Queens Library, City Comptroller In Court

Staff Writer

The Queens Library saga continues.

This week, in an interview with the Queens Tribune, City Comptroller Scott Stringer revealed that his case against Queens Library has made its way to court and that he is confident there will be a ruling in his favor.

The news comes just two weeks after members of the board failed to pass a motion that would require the nonprofit to fully comply with an audit by Stringer. The Library denied the motion on several grounds, including a stipulation made nearly 17 years ago.

“The conduct of the Queens Library board is absolutely disgraceful,” Stringer said.

The Stipulation of Settlement, signed into agreement in 1997, states that “the Comptroller will not audit revenues to or expenditures from subpoena the records of, or otherwise seek to compel the production of any financial records from the past, present or future.”

But when weighing the hefty chunk of funding that the Library receives from taxpayers, Stringer is adamant that the nonprofit give his auditors access to all financial records.

“Libraries are the centerpiece of our communities and some 75-85 percent of Queens Library’s funding comes from tax dollars,” Stringer said. “All we want to do is make sure that the money is going to benefit the citizens of our City.”

Stringer is not the only City leader who believes there is a problem with the governance at Queens Library. Earlier this week, Queens Borough President Melinda Katz sent a letter to State Assembly Speaker Sheldon Silver, Majority Leader of the State Senate Dean Skelos and Independent Democratic Conference Leader Jeff Klein, urging they pass legislation to reform the Library’s structure. The letter was also signed by the 14 Queens council members.

“Because of the current problems plaguing the Library … the trust and confidence in the Library has been undermined,” Katz wrote. “And unfortunately, the board of trustees has shown little leadership thus far in dealing effectively with all of these issues. Faith must be restored in the Library, so we are asking [for] your support in passing [this legislation,] which would institute the enhanced oversight and transparency necessary.”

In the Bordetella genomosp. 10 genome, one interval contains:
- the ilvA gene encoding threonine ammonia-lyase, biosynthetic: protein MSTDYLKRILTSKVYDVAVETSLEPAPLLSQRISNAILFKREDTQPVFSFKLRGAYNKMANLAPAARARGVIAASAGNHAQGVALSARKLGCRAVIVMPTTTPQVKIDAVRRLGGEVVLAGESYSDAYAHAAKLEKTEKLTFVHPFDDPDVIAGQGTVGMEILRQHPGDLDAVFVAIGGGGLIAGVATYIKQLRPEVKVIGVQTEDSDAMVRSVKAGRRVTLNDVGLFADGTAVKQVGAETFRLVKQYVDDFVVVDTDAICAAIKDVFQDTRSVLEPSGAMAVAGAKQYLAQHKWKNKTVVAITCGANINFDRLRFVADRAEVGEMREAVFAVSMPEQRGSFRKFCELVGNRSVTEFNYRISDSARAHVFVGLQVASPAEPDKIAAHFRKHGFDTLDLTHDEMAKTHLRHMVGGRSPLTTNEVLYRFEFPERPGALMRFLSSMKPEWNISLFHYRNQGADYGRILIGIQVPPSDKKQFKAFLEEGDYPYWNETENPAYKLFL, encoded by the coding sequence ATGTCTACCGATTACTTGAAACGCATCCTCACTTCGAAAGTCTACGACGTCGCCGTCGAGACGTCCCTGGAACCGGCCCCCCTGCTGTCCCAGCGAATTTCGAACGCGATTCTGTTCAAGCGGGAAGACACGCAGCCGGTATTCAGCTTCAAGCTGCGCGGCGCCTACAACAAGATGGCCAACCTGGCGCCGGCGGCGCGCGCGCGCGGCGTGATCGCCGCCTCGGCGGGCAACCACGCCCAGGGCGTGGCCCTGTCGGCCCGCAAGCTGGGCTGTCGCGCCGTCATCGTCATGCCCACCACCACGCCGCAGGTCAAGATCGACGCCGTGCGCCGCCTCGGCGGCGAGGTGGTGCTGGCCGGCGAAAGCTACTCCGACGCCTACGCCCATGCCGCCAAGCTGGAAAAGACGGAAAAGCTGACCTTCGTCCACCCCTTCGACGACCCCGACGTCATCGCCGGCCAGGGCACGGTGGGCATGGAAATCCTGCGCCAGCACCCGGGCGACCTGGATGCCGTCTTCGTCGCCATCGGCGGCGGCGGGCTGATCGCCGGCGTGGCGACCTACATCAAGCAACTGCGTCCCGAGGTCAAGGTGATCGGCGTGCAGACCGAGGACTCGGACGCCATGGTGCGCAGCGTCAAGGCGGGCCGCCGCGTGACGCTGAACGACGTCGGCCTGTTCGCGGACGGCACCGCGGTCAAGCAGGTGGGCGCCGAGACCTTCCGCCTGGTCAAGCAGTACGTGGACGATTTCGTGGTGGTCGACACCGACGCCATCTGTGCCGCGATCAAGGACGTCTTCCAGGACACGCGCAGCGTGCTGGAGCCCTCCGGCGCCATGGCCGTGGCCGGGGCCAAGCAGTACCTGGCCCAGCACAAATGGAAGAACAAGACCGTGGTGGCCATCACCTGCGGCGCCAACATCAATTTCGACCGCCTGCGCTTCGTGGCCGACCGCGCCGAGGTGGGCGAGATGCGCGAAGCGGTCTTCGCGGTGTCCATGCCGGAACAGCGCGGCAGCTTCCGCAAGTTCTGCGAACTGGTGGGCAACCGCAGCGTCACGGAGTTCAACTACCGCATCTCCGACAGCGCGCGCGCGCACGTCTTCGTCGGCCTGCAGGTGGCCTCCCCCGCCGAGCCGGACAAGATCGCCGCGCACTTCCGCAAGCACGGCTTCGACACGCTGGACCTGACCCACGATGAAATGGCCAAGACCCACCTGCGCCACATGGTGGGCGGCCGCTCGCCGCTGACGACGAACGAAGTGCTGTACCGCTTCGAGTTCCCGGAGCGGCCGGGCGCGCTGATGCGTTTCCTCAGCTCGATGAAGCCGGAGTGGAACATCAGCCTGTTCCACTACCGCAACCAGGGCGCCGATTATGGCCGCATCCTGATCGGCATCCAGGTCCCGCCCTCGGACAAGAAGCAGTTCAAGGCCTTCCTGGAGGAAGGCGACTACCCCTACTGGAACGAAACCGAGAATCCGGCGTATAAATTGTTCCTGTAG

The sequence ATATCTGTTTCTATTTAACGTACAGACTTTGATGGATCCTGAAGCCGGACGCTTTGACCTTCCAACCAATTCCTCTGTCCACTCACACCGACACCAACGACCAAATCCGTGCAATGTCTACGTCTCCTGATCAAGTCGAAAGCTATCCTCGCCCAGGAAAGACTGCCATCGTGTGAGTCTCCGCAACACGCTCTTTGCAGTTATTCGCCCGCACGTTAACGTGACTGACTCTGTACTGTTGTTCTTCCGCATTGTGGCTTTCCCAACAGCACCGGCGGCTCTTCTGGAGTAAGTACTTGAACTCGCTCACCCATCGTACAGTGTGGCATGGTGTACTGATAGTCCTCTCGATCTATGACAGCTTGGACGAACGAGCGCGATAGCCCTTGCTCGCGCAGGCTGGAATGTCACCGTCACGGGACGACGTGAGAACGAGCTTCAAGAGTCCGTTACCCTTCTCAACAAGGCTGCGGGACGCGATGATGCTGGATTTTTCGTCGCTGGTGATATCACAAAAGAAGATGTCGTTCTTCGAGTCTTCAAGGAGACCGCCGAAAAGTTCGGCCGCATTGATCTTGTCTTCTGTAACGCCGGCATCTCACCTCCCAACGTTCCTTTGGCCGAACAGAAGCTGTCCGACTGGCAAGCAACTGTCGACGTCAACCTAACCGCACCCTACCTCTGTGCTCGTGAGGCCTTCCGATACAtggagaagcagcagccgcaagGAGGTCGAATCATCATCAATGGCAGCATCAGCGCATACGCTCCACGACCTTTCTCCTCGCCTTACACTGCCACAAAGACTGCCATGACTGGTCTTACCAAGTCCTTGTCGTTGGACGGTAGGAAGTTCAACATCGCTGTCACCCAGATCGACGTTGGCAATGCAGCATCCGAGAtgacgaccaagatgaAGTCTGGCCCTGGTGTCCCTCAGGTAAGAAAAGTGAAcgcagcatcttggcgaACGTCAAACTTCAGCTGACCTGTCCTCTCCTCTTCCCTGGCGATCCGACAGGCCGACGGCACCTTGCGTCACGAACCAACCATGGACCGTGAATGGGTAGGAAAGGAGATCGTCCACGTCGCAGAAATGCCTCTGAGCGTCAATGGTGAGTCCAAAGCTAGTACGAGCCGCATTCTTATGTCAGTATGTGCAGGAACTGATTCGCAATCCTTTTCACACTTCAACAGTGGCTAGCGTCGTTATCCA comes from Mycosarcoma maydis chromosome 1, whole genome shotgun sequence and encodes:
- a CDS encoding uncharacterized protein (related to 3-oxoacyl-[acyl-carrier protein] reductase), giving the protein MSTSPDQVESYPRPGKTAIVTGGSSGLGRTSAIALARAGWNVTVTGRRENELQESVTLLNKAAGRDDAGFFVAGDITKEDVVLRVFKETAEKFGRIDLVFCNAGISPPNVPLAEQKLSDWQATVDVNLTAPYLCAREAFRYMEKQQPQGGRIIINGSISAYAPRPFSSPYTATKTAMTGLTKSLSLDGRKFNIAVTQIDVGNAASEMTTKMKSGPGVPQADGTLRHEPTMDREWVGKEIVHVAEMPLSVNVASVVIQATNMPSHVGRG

Time and time again, Queens Library has claimed it “believes in accountability and transparency,” highlighting that it “has released all requested financial documentation in accordance with the court ordered agreement of 1997.”

But Stringer said he feels that the Library’s claims that it has been acting with transparency is misleading.

“For them to mislead the public and tell the public that they are, in fact, cooperating, is nothing more than a bold-faced lie,” he said.

He went on to say that he is confident he will win the case, but expressed frustration with the Library’s consistent lack of cooperation.

“We’re going to eventually get the documents and we’re probing spending and best practices in the Library,” he said. “But if this is any indication of how they approach transparency and good government, I think we have a real problem.”

When asked about the future of Queens Library in terms of City funding, Stringer said that it is entirely possible that the nonprofit will suffer.

“If you don’t turn over the documents, how in good conscience can you fund an organization that’s operating behind closed doors?” he asked.

Reach Natalia Kozikowska at (718)357-7400 Ext. 123 or or @nkozikowska.